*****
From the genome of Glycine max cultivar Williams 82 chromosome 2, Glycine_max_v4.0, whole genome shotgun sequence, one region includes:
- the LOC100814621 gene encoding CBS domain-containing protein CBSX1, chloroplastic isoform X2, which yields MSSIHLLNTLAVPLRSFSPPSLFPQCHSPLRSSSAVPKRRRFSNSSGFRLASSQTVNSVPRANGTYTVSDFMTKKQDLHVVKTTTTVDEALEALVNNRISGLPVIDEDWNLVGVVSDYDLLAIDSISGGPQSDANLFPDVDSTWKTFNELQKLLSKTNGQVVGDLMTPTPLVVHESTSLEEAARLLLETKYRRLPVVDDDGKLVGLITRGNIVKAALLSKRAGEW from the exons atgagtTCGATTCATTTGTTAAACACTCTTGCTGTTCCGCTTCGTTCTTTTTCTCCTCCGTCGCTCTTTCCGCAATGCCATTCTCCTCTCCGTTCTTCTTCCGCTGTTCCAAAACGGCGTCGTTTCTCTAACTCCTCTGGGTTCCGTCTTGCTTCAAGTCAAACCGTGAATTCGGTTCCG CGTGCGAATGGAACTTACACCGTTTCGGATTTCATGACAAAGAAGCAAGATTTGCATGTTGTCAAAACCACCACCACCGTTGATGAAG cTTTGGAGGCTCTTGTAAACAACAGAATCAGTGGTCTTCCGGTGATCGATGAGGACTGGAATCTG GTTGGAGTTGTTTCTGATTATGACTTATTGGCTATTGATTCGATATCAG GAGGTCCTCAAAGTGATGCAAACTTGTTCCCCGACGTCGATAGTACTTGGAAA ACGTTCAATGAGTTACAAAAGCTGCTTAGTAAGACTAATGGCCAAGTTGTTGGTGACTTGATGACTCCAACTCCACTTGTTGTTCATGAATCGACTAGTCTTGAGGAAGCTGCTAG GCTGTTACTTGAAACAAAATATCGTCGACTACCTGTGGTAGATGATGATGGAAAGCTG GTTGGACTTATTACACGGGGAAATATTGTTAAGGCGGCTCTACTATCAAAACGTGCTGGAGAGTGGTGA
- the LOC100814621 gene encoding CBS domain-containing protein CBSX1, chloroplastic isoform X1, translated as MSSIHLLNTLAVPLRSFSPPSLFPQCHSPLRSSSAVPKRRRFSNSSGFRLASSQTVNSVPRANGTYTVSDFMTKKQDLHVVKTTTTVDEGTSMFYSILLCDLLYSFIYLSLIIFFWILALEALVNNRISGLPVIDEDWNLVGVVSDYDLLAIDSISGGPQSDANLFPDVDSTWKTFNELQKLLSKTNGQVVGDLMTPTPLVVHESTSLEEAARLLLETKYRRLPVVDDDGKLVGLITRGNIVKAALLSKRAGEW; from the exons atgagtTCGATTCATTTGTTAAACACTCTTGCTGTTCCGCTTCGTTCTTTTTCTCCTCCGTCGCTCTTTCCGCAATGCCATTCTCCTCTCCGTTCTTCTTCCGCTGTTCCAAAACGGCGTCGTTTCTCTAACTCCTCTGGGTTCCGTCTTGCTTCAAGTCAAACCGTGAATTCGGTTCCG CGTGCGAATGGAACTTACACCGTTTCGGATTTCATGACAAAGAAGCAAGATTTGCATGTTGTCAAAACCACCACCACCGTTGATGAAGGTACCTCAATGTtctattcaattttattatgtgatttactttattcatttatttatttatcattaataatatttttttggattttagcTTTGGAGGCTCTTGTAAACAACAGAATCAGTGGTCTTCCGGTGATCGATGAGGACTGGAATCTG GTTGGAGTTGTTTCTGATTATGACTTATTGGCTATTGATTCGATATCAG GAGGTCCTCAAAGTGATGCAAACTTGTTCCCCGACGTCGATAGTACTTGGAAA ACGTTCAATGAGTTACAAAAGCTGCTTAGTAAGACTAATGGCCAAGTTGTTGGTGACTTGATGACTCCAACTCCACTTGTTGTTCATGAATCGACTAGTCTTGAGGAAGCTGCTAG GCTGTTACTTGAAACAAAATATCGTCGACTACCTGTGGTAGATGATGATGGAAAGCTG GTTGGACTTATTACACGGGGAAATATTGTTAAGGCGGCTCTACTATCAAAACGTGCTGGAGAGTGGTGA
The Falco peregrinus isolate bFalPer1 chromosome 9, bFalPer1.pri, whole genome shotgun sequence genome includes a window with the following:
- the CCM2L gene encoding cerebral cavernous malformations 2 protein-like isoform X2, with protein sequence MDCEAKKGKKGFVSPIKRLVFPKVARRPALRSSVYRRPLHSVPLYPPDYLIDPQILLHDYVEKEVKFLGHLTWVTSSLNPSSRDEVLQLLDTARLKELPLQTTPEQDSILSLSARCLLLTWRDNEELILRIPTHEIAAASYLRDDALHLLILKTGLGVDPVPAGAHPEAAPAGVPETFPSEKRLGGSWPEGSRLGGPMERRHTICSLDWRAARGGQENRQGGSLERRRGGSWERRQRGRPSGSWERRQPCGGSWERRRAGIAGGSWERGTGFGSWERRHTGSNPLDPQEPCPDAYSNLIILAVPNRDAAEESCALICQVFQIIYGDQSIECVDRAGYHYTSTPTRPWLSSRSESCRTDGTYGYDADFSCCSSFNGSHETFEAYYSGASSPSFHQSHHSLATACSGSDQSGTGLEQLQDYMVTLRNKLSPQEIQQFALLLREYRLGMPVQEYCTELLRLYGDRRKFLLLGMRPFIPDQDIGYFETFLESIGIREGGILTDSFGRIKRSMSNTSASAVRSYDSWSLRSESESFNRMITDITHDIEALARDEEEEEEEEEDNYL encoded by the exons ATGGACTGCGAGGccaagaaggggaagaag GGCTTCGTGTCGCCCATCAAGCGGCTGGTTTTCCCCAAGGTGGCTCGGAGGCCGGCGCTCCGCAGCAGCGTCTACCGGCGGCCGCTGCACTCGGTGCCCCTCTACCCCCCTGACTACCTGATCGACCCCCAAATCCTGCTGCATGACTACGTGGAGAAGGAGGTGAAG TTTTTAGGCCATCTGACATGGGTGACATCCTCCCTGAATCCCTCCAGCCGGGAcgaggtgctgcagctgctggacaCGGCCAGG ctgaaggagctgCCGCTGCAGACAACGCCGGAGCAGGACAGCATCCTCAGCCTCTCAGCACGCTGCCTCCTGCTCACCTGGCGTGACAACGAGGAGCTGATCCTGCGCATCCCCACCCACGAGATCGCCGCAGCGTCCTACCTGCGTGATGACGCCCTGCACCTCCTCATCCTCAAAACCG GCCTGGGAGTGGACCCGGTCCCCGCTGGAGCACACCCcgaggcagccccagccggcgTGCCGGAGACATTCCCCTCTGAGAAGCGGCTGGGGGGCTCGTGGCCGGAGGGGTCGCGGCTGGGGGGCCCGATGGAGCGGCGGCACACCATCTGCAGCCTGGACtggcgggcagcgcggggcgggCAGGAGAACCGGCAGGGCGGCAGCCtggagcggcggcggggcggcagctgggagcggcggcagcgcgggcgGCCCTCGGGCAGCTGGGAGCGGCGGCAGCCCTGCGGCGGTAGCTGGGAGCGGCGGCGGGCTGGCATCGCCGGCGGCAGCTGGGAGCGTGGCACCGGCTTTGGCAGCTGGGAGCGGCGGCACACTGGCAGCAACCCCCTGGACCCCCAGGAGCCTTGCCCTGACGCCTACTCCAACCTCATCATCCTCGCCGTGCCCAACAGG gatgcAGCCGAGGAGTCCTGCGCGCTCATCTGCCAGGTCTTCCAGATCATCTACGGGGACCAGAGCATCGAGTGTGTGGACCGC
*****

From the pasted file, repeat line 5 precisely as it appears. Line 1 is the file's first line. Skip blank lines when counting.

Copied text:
- the CCM2L gene encoding cerebral cavernous malformations 2 protein-like isoform X2, with protein sequence MDCEAKKGKKGFVSPIKRLVFPKVARRPALRSSVYRRPLHSVPLYPPDYLIDPQILLHDYVEKEVKFLGHLTWVTSSLNPSSRDEVLQLLDTARLKELPLQTTPEQDSILSLSARCLLLTWRDNEELILRIPTHEIAAASYLRDDALHLLILKTGLGVDPVPAGAHPEAAPAGVPETFPSEKRLGGSWPEGSRLGGPMERRHTICSLDWRAARGGQENRQGGSLERRRGGSWERRQRGRPSGSWERRQPCGGSWERRRAGIAGGSWERGTGFGSWERRHTGSNPLDPQEPCPDAYSNLIILAVPNRDAAEESCALICQVFQIIYGDQSIECVDRAGYHYTSTPTRPWLSSRSESCRTDGTYGYDADFSCCSSFNGSHETFEAYYSGASSPSFHQSHHSLATACSGSDQSGTGLEQLQDYMVTLRNKLSPQEIQQFALLLREYRLGMPVQEYCTELLRLYGDRRKFLLLGMRPFIPDQDIGYFETFLESIGIREGGILTDSFGRIKRSMSNTSASAVRSYDSWSLRSESESFNRMITDITHDIEALARDEEEEEEEEEDNYL encoded by the exons ATGGACTGCGAGGccaagaaggggaagaag GGCTTCGTGTCGCCCATCAAGCGGCTGGTTTTCCCCAAGGTGGCTCGGAGGCCGGCGCTCCGCAGCAGCGTCTACCGGCGGCCGCTGCACTCGGTGCCCCTCTACCCCCCTGACTACCTGATCGACCCCCAAATCCTGCTGCATGACTACGTGGAGAAGGAGGTGAAG TTTTTAGGCCATCTGACATGGGTGACATCCTCCCTGAATCCCTCCAGCCGGGAcgaggtgctgcagctgctggacaCGGCCAGG ctgaaggagctgCCGCTGCAGACAACGCCGGAGCAGGACAGCATCCTCAGCCTCTCAGCACGCTGCCTCCTGCTCACCTGGCGTGACAACGAGGAGCTGATCCTGCGCATCCCCACCCACGAGATCGCCGCAGCGTCCTACCTGCGTGATGACGCCCTGCACCTCCTCATCCTCAAAACCG GCCTGGGAGTGGACCCGGTCCCCGCTGGAGCACACCCcgaggcagccccagccggcgTGCCGGAGACATTCCCCTCTGAGAAGCGGCTGGGGGGCTCGTGGCCGGAGGGGTCGCGGCTGGGGGGCCCGATGGAGCGGCGGCACACCATCTGCAGCCTGGACtggcgggcagcgcggggcgggCAGGAGAACCGGCAGGGCGGCAGCCtggagcggcggcggggcggcagctgggagcggcggcagcgcgggcgGCCCTCGGGCAGCTGGGAGCGGCGGCAGCCCTGCGGCGGTAGCTGGGAGCGGCGGCGGGCTGGCATCGCCGGCGGCAGCTGGGAGCGTGGCACCGGCTTTGGCAGCTGGGAGCGGCGGCACACTGGCAGCAACCCCCTGGACCCCCAGGAGCCTTGCCCTGACGCCTACTCCAACCTCATCATCCTCGCCGTGCCCAACAGG gatgcAGCCGAGGAGTCCTGCGCGCTCATCTGCCAGGTCTTCCAGATCATCTACGGGGACCAGAGCATCGAGTGTGTGGACCGC